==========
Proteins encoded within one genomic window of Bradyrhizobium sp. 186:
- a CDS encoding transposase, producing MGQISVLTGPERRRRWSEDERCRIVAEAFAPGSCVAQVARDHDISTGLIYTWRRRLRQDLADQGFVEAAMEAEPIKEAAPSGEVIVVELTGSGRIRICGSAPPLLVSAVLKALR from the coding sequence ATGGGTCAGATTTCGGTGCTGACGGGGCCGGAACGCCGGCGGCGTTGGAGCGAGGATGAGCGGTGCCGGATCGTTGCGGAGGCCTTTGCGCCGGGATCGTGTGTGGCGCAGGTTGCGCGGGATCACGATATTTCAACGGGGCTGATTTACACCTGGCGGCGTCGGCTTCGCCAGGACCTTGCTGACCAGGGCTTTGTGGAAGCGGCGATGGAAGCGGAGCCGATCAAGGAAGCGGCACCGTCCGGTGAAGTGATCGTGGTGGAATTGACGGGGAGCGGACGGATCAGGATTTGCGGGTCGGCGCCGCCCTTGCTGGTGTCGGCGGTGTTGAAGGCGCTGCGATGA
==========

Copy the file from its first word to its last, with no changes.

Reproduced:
Proteins encoded within one genomic window of Bradyrhizobium sp. 186:
- a CDS encoding transposase, producing MGQISVLTGPERRRRWSEDERCRIVAEAFAPGSCVAQVARDHDISTGLIYTWRRRLRQDLADQGFVEAAMEAEPIKEAAPSGEVIVVELTGSGRIRICGSAPPLLVSAVLKALR from the coding sequence ATGGGTCAGATTTCGGTGCTGACGGGGCCGGAACGCCGGCGGCGTTGGAGCGAGGATGAGCGGTGCCGGATCGTTGCGGAGGCCTTTGCGCCGGGATCGTGTGTGGCGCAGGTTGCGCGGGATCACGATATTTCAACGGGGCTGATTTACACCTGGCGGCGTCGGCTTCGCCAGGACCTTGCTGACCAGGGCTTTGTGGAAGCGGCGATGGAAGCGGAGCCGATCAAGGAAGCGGCACCGTCCGGTGAAGTGATCGTGGTGGAATTGACGGGGAGCGGACGGATCAGGATTTGCGGGTCGGCGCCGCCCTTGCTGGTGTCGGCGGTGTTGAAGGCGCTGCGATGA